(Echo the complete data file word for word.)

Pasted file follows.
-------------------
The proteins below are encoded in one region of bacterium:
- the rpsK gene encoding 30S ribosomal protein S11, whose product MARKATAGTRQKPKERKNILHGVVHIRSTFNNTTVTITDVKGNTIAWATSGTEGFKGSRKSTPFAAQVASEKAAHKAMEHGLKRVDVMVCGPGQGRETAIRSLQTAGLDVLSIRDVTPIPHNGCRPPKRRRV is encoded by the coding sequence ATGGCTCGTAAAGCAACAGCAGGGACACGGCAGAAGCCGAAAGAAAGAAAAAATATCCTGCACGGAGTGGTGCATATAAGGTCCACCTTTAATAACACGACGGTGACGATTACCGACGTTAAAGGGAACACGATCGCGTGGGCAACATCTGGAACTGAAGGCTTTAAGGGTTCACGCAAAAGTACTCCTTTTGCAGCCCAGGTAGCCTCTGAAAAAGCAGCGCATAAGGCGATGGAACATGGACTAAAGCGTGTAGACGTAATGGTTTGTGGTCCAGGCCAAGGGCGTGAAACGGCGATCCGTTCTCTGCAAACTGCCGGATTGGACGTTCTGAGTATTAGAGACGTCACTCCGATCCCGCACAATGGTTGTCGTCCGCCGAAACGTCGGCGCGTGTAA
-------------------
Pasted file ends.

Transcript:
The proteins below are encoded in one region of bacterium:
- the rpsK gene encoding 30S ribosomal protein S11, whose product MARKATAGTRQKPKERKNILHGVVHIRSTFNNTTVTITDVKGNTIAWATSGTEGFKGSRKSTPFAAQVASEKAAHKAMEHGLKRVDVMVCGPGQGRETAIRSLQTAGLDVLSIRDVTPIPHNGCRPPKRRRV is encoded by the coding sequence ATGGCTCGTAAAGCAACAGCAGGGACACGGCAGAAGCCGAAAGAAAGAAAAAATATCCTGCACGGAGTGGTGCATATAAGGTCCACCTTTAATAACACGACGGTGACGATTACCGACGTTAAAGGGAACACGATCGCGTGGGCAACATCTGGAACTGAAGGCTTTAAGGGTTCACGCAAAAGTACTCCTTTTGCAGCCCAGGTAGCCTCTGAAAAAGCAGCGCATAAGGCGATGGAACATGGACTAAAGCGTGTAGACGTAATGGTTTGTGGTCCAGGCCAAGGGCGTGAAACGGCGATCCGTTCTCTGCAAACTGCCGGATTGGACGTTCTGAGTATTAGAGACGTCACTCCGATCCCGCACAATGGTTGTCGTCCGCCGAAACGTCGGCGCGTGTAA